The higher starting point of 15/16 years
12. The higher starting point will apply to cases where the offender’s culpability was exceptionally high or the victim was in a particularly vulnerable position. Such cases will be characterised by a feature which makes the crime especially serious, such as: (a) the killing was ‘professional’ or a contract killing; (b) the killing was politically motivated; (c) the killing was done for gain (in the course of a burglary, robbery etc.); (d) the killing was intended to defeat the ends of justice (as in the killing of a witness or potential witness); (e) the victim was providing a public service; (f) the victim was a child or was otherwise vulnerable; (g) the killing was racially aggravated; (h) the victim was deliberately targeted because of his or her religion or sexual orientation; (i) there was evidence of sadism, gratuitous violence or sexual maltreatment, humiliation or degradation of the victim before the killing; (j) extensive and/or multiple injuries were inflicted on the victim before death; (k) the offender committed multiple murders.
Variation of the starting point
13. Whichever starting point is selected in a particular case, it may be appropriate for the trial judge to vary the starting point upwards or downwards, to take account of aggravating or mitigating factors, which relate to either the offence or the offender, in the particular case.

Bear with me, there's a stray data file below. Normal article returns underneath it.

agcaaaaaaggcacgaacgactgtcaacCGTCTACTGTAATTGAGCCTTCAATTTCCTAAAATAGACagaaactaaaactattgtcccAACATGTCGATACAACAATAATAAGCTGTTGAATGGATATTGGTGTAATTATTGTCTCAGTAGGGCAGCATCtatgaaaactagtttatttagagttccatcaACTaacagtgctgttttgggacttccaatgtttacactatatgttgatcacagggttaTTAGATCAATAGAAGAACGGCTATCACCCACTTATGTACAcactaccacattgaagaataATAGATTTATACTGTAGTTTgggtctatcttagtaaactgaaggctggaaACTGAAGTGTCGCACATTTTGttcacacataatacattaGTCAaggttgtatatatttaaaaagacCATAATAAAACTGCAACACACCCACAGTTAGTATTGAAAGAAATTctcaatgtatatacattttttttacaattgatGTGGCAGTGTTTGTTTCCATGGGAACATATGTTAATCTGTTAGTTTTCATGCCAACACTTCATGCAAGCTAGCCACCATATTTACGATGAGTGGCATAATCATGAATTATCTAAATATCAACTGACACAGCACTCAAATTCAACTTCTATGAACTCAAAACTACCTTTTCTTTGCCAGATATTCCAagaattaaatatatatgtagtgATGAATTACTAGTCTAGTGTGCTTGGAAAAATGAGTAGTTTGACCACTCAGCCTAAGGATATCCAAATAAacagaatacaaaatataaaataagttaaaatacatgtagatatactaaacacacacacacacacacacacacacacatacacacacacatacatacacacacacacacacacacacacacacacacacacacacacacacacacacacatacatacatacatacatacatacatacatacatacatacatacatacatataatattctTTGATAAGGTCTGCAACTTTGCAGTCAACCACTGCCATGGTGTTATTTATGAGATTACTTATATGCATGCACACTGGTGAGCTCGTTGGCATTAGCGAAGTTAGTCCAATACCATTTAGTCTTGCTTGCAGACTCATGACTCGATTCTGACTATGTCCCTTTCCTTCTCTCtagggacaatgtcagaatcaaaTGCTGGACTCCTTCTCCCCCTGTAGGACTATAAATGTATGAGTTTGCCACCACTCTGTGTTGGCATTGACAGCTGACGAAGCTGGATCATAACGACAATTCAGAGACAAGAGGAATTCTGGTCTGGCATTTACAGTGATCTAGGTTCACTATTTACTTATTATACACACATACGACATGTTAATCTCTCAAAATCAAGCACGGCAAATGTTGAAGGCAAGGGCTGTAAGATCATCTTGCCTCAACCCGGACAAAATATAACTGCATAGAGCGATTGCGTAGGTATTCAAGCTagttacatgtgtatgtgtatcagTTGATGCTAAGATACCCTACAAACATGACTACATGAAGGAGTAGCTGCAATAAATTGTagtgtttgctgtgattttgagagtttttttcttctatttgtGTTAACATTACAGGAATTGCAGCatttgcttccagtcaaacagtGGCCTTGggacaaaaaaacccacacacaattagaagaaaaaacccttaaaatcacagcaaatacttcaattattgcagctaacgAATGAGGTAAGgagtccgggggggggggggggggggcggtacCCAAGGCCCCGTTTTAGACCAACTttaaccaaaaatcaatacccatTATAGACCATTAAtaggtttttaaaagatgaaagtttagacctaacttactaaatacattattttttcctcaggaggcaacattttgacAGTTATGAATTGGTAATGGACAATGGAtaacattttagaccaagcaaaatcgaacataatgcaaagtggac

14. Aggravating factors relating to the offence can include: (a) the fact that the killing was planned; (b) the use of a firearm; (c) arming with a weapon in advance; (d) concealment of the body, destruction of the crime scene and/or dismemberment of the body; (e) particularly in domestic violence cases, the fact that the murder was the culmination of cruel and violent behaviour by the offender over a period of time.
15. Aggravating factors relating to the offender will include the offender’s previous record and failures to respond to previous sentences, to the extent that this is relevant to culpability rather than to risk.
16. Mitigating factors relating to the offence will include: (a) an intention to cause grievous bodily harm, rather than to kill; (b) spontaneity and lack of pre-meditation.